Intel reveals Atom N2X00 series details ahead of launch

There isn't much left in terms of secrets when it comes to Intel's upcoming N2X00-series of mobile Atom processors, but what we didn't already know, Intel has now managed to unveil itself thanks to a datasheet that the company published ahead of the CPU launch. It's a simple mistake, as the same datasheet covers the Atom D2X00-series and although the two CPU families are very similar, there are some differences beyond the mobile and desktop aspects.

There isn't much left in terms of secrets when it comes to Intel's upcoming N2X00-series of mobile Atom processors, but what we didn't already know, Intel has now managed to unveil itself thanks to a datasheet that the company published ahead of the CPU launch. It's a simple mistake, as the same datasheet covers the Atom D2X00-series and although the two CPU families are very similar, there are some differences beyond the mobile and desktop aspects.

For starters we'd missed he fact that the Atom N2600 only supports 2GB of RAM, whereas the N2800 happily accepts 4GB, just like its desktop counterparts. On top of that the N2600 only supports a single DIMM while the other three Atom models happily take two. We're not sure why Intel has come up with this backwards solution, but it really looks like just yet another artificial limitation that is likely to upset consumers.

We've also got full details with regards to the graphics resolutions that are supported as well as confirmation of the clock speeds. The N2800 (and D2700) has the GPU clocked at 640MHz while the N2600 (and D2500) gets to make do with a 400MHz GPU clock, although the render clock is running at a slower 200MHz for all models.

All four CPUs support eDP/DisplayPort, HDMI 1.3a, LDVS (single channel) and D-sub/analogue display connectivity. However, when it comes to supported resolutions things get complicated. For the case of simplicity we've included the table provided by Intel, but it's very clear that the mobile versions are artificially held back when it comes to the display resolution of the netbook/notebook, although considering most notebook displays have a resolution of 1366×768 from 11.6 to 15.6-inches, this isn't a huge issue. What is strange though is the DisplayPort limitation for external displays for the N-series CPUs and you're better off using HDMI in this case. Note that only two displays can be used simultaneously.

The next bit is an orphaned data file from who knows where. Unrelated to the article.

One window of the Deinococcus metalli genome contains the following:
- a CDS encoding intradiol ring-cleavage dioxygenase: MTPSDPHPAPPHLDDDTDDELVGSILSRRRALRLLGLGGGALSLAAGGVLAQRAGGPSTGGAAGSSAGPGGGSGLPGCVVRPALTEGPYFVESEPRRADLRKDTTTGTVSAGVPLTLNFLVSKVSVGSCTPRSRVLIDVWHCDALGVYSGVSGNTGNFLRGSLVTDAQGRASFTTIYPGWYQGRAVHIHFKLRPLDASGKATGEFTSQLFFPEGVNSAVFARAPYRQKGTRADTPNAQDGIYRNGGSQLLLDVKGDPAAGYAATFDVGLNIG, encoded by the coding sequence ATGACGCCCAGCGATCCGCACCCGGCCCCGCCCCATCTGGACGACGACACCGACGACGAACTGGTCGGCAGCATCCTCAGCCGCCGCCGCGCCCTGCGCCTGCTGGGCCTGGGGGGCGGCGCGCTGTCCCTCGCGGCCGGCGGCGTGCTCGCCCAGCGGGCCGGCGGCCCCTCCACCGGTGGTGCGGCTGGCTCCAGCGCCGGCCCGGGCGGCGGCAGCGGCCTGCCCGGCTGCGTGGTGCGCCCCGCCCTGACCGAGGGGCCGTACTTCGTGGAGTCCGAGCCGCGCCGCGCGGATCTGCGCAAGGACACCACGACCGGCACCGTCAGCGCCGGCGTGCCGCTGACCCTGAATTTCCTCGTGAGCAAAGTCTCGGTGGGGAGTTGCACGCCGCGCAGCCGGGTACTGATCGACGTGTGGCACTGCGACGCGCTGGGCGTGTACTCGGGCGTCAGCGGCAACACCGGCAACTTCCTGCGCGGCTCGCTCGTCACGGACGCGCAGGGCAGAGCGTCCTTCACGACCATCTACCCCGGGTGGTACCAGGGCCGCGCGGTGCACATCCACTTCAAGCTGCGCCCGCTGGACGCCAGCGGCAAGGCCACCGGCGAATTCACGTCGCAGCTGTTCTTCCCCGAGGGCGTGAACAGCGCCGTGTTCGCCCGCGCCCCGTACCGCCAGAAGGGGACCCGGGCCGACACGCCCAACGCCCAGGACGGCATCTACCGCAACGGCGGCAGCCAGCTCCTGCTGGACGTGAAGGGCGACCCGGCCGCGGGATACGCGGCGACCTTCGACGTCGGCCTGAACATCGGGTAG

atom resolution Intel reveals Atom N2X00 series details ahead of launch

One of the most important aspects of the new Atom processors is hardware video decode support and Intel has implemented support for MPEG2, WMV, H.264 and VC-1 at either 720p60m 1080i60 or 1080p24 for videos encoded at up to 20Mbps. Sadly there's no support for MPEG4 (or rather MPEG4 part 2 as H.264 is MPEG4 part 10), so DivX and similar formats are still lacking hardware decoding. In its wisdom, or rather lack thereof, Intel won't be offering hardware decode for Flash from version 11.0 and onwards. In other words, this is not a platform for the future.

In as much as the new Atom platform is a huge upgrade in many ways, we can't help but feel disappointed about how little Intel really has added. It's very clear that Intel is scared that its Atom platforms will eat away market share from its Celeron and Pentium branded processors. AMD's only battle in this market space is to gain consumer approval, as its entry level Fusion platform with the E and C-series APU's are easily outperforming Intel's Atom processors where it matters for most consumers. We doubt that Intel will have a hard sell, but we don't think its Atom processors will have the same market share as in the past, as the platform just isn't competitive any more.

Source: Intel (PDF)